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1. Drying

As plastic clay dries, it shrinks 5%.

Very plastic clay shrinks 8% as it dries.

Shrinkage is slow and can create problems.

The average plastic clay is 35 parts water to 100 parts clay.

(a mass of clay is 25% water)

As humidity falls (in the atmosphere), below 100%, drying takes place. If an object is even, it will dry relatively evenly. If it is too thick, cracks may occur.

Drying clay is always accompanied by shrinkage. As water leaves, the particles move closer together. Fine particle clay shrinks more than large particle clay because of the presence of more water.

Drying shrinkage is always related to the grain structure of a clay and also to plasticity. When the water has evaporated from between the particles and they are all in contact, drying shrinkage is complete. This is called leather-hard. The object will still be damp and drying is not complete but the drying will not cause further shrinkage because the particles are in contact.

To avoid warping and cracking, plastic clay must be dried slowly and evenly. Drying is improved by the presence of any sort of non-plastic particles. They take up water and furnish pores for the water to escape in drying. Clays which contain a large percentage of large, nonclay particles are called "open bodies". Grog (having been fired) undergoes no more shrinkage. Additions of grog decrease overall shrinkage. Flint and Feldspar also promote drying and decrease shrinkage.

For throwing a plastic clay, non-plastic materials must be held to a minimum.

A piece of dried clay will contain some free water because atmosphere has humidity. Drying is actually completed in the kiln. At the boiling point (100oC) all uncombined water will be evaporated and clay will then be completely dry. Dry clay bodies vary in dry strength. The more plastic a clay is, the more strength it will develop in the dry state. Ball clay is 6 -7 times stronger than Georgia Kaolin.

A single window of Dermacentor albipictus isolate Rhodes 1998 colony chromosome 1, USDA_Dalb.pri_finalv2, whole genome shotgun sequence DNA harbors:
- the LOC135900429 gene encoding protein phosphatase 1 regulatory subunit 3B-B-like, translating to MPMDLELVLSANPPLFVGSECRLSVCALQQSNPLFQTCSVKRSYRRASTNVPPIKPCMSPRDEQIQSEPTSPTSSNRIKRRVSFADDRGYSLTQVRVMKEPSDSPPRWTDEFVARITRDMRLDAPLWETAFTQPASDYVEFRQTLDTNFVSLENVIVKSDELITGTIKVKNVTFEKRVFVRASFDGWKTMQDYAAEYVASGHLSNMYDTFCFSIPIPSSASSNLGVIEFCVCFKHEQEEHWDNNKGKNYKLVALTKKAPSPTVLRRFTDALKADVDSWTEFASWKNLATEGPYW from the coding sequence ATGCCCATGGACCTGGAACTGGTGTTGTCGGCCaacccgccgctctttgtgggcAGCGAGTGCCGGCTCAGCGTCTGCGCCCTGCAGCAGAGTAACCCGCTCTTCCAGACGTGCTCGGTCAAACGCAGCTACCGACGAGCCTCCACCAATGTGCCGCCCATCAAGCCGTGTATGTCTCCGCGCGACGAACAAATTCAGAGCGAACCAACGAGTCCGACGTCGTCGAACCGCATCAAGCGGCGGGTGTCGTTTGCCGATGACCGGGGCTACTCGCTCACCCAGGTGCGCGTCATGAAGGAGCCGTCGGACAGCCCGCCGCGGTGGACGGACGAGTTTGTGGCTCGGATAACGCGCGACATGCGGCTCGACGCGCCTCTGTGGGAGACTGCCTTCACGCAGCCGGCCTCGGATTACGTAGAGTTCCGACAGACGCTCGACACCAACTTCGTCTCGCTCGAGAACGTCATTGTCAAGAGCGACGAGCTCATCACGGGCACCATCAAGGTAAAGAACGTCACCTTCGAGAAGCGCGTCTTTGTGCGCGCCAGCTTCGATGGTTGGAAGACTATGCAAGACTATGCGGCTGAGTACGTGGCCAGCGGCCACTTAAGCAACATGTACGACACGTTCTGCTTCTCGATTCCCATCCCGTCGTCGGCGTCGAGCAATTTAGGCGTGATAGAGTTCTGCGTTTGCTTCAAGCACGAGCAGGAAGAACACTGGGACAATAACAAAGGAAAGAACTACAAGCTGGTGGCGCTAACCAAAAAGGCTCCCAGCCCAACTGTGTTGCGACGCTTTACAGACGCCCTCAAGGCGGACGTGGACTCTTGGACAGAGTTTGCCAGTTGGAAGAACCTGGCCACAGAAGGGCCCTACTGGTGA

2. Early Stage to Firing

Drying and water-smoking first change completion in drying. This must be done slowly of formation of 100oC steam will occur within the body and may cause it to burst.

The next change is at 350oC. Chemically combined water begins to be driven off. (This is part of the molecular structure of clay and is unaffected under 350oC.) This release of sudden steam must be done slowly or object will crack.

At 500oC, the clay is completely dehydrated, no longer slake or disintegrate in water, has lost all plasticity. It may not be reclaimed and used again. An irreversible change has taken place - dehydration - this is not accompanied by any shrinkage. At 500oC, the clay is more fragile now than it was when put into the kiln.

3. Oxidation

Oxidation is not complete until the temperature has reached about 900oC and the organic matter has been removed. (matter, such as carbon, inorganic carbonated and sulphates.) The object must have sufficient oxygen and not be fired too rapidly. If oxidation is not completed, it may cause bloating in glaze fire. As firing advances, the dissociation point of the compounds are reached and the carbon or sulphur is driven off.